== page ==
As per Sh Dashrath Mane CMD Sonai dairy, today the Maharashtra State government has given orders to dairies in Maharashtra for the implementation of ₹5/L milk subsidy to farmers directly subjected to the mandatory condition of base rate of ₹30/L to be paid by dairies. Dairies were paying ₹27.00/L to the farmer earlier which shall be paid ₹30.00/L; means ₹3.00/L added by dairies. Now new rate effect to the farmer will be ₹30.00+ Govt subsidy ₹5/L =₹35.00/L.

To compensate this milk rate hike, state government has declared ₹30.00/Kg subsidy on milk powder being exported by the dairies.
Since dairies have to pay ₹3.00/L hike to farmers, the net transfer prices of SMP for domestic market will be increased by ₹20.00/Kg wef tomorrow 3rd July 24. All buyers may please note this change.

This announcement has come at a time when global dairy market prices crashed by 6.9% and AMF, Butter and SMP prices were down by 10.7%, 10.2% and 6.1% respectively .  The prices in Indian Rupees for three commodities become around Rs 540 for Ghee and Butter and Rs 213 for SMP (USD:Rs::1:82.5). The local SMP prices are from Rs 210-Rs 300 per kgs. The biggest question to be asked is whether Rs 30 per kgs subsidy will be able to support the processor at this level of global prices. Let us delve into the past and see what happened exactly six years back when under similar situation milk subsidy as well as  export subsidy for SMP was introduced.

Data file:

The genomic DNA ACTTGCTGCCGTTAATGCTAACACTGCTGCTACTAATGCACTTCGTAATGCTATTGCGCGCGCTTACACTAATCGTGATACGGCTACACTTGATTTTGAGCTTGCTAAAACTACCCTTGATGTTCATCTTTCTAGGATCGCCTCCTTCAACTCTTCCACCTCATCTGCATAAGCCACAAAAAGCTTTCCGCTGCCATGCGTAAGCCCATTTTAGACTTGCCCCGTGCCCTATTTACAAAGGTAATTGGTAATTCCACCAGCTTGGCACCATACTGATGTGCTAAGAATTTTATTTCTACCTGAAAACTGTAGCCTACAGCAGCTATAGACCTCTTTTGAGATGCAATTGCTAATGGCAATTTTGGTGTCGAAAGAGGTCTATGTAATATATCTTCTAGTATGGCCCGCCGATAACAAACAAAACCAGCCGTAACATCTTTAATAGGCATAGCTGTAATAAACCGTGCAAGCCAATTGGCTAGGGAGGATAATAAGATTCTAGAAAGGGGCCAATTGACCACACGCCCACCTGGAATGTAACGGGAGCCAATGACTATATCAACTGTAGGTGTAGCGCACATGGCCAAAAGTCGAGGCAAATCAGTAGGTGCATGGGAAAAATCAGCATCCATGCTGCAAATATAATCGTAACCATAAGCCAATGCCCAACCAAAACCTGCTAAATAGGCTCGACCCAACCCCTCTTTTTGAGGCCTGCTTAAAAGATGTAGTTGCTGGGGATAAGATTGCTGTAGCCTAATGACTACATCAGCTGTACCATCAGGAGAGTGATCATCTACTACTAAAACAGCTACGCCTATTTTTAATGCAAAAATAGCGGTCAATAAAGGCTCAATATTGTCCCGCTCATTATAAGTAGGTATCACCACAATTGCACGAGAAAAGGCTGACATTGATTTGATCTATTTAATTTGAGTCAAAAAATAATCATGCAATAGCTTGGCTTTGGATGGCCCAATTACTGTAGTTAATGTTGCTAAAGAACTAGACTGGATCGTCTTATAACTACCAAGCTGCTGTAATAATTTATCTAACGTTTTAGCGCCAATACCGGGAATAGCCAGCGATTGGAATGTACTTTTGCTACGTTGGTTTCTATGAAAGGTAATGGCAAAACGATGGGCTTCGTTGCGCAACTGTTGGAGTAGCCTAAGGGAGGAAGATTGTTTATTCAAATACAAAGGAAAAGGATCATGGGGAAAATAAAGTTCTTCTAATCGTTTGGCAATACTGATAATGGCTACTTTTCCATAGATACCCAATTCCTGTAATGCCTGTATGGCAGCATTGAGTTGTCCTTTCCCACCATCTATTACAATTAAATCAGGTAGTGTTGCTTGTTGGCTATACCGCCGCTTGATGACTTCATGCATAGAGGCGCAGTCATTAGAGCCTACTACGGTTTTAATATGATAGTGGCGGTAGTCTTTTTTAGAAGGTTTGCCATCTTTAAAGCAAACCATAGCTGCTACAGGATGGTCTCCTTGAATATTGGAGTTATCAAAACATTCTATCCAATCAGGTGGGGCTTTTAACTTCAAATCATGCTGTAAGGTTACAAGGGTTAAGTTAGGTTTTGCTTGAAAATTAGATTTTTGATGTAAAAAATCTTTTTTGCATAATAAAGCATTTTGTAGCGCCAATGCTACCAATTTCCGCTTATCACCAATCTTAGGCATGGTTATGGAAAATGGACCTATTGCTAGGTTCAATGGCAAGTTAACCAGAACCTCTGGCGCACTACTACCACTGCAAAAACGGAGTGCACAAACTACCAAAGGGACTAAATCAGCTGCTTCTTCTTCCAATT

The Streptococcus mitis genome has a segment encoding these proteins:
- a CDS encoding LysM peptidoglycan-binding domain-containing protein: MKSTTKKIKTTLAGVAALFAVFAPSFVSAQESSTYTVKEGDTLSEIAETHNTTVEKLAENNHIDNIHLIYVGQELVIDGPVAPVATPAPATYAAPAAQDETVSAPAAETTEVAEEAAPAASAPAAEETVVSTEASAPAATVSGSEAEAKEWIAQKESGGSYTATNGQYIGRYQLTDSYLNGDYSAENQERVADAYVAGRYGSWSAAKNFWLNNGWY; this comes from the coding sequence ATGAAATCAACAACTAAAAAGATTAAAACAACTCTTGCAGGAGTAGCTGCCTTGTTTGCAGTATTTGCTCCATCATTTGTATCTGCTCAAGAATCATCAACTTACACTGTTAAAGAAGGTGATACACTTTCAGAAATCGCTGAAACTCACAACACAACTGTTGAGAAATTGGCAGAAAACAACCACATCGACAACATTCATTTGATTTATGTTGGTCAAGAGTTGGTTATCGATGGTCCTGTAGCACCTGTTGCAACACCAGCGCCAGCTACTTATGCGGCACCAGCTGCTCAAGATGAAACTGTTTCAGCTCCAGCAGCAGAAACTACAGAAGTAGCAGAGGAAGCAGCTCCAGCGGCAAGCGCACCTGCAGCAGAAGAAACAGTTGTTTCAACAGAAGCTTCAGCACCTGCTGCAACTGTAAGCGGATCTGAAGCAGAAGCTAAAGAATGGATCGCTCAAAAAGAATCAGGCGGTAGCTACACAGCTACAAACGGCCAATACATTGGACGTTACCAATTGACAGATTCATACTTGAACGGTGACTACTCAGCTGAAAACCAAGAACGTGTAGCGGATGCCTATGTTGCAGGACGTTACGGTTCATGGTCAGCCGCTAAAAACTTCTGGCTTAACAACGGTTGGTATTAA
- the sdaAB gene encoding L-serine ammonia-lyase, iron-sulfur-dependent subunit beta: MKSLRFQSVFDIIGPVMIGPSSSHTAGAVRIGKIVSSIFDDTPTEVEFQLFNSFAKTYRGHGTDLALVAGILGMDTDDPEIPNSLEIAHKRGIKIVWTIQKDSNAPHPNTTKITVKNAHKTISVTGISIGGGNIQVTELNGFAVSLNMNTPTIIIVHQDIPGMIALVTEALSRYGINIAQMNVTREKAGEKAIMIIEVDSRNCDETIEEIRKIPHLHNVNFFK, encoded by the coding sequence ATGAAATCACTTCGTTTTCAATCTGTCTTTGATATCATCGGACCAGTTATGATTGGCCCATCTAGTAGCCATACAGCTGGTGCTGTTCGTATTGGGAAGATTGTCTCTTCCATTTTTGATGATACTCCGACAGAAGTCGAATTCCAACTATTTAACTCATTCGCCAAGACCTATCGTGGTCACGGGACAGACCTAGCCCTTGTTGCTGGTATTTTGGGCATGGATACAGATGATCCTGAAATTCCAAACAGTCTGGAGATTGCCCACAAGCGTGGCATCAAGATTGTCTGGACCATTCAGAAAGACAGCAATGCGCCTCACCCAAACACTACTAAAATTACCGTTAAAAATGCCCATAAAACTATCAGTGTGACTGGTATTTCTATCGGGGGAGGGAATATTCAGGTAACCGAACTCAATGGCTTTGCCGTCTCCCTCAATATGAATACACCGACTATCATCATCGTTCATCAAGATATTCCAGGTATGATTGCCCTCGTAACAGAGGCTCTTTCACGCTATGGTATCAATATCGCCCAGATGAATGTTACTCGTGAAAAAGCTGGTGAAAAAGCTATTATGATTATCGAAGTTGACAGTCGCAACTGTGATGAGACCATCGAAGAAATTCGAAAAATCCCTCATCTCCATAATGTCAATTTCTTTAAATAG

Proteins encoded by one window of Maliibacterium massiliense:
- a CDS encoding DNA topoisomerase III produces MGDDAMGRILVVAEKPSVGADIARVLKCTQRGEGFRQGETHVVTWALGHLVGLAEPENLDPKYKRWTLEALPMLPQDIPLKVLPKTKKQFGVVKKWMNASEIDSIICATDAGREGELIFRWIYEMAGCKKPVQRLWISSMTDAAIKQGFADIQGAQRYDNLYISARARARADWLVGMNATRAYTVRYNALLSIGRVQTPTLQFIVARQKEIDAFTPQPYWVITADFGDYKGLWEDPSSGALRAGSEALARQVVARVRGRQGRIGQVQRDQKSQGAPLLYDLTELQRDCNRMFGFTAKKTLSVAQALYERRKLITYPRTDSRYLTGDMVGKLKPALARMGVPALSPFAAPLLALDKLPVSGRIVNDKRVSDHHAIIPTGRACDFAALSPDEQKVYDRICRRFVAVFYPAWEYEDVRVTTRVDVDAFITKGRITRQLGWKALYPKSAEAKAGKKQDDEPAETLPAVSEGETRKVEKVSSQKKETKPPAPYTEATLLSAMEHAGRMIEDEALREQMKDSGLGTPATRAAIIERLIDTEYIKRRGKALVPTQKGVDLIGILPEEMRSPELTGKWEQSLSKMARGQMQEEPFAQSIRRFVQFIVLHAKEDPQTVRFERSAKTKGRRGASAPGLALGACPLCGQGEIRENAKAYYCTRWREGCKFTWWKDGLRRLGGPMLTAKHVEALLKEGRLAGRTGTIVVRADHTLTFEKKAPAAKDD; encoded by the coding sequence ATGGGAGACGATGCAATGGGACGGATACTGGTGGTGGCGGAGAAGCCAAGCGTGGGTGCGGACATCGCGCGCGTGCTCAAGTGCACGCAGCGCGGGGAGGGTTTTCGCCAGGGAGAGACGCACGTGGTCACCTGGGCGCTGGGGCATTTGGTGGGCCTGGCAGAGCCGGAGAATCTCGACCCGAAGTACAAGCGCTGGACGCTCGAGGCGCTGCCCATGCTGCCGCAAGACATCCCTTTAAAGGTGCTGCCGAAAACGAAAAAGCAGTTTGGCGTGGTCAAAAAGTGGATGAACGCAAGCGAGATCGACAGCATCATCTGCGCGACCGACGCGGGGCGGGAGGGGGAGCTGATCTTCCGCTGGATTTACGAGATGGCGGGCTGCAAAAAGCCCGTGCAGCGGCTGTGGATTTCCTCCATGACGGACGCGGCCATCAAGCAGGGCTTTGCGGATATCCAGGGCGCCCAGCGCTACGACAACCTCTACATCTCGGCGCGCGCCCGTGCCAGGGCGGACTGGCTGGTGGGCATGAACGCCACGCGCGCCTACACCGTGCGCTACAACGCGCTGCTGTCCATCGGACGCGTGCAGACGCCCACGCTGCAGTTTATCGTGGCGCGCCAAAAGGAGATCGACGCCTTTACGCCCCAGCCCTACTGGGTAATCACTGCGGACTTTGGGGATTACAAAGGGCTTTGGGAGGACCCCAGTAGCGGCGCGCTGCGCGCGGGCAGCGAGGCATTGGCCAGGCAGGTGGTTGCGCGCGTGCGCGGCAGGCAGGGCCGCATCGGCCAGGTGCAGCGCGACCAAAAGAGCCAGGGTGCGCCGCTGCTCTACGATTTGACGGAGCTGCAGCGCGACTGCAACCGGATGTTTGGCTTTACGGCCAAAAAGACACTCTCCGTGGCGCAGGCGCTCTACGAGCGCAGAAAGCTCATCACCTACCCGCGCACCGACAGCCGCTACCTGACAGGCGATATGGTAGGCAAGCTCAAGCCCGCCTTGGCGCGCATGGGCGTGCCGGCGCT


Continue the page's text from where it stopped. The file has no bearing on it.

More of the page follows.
SMP export Subsidy in the past- A glimpse of history

(Excerpts from the  news item “Centre plans export sops for milk to end dairy farmers’ agitation in Maharashtra” by Sayantan Bera on July 19th 2018 in HT Mint)

“To address the ongoing agitation in Maharashtra by dairy farmers seeking better prices, the agriculture ministry requested the commerce department on July 19, 2018, to raise export incentives on milk and milk products.

The ministry had also been encouraging state governments to include milk in welfare schemes for school children and daycare centers to boost domestic demand and manage excess milk supplies. Additionally, a ₹300 crore fund was established to provide working capital to dairy cooperatives.

“Considering the current situation, the agriculture department requested the director general of foreign trade (DGFT) to increase export incentives for milk, milk products, and casein from 10% to 20% for the benefit of farmers,” an official statement said.

These incentives would enable dairy companies to export surplus skimmed milk powder (SMP). Industry estimates indicated that dairies across various states were holding around 140,000kg of unsold SMP stocks.

The agriculture ministry stated that the incentives would be provided under the Merchandise Export from India Scheme (MEIS), including exports to neighboring countries like Nepal and Bhutan. Whether this move would improve farmer prices in states like Maharashtra remained to be seen.

Since July 16, farmers in Maharashtra had taken to the streets demanding a direct subsidy of ₹5 per liter of milk supplied to dairy firms and cooperatives. At that time, farmers received between ₹16 and ₹23 per liter of cow milk, while retail prices exceeded ₹40 per liter.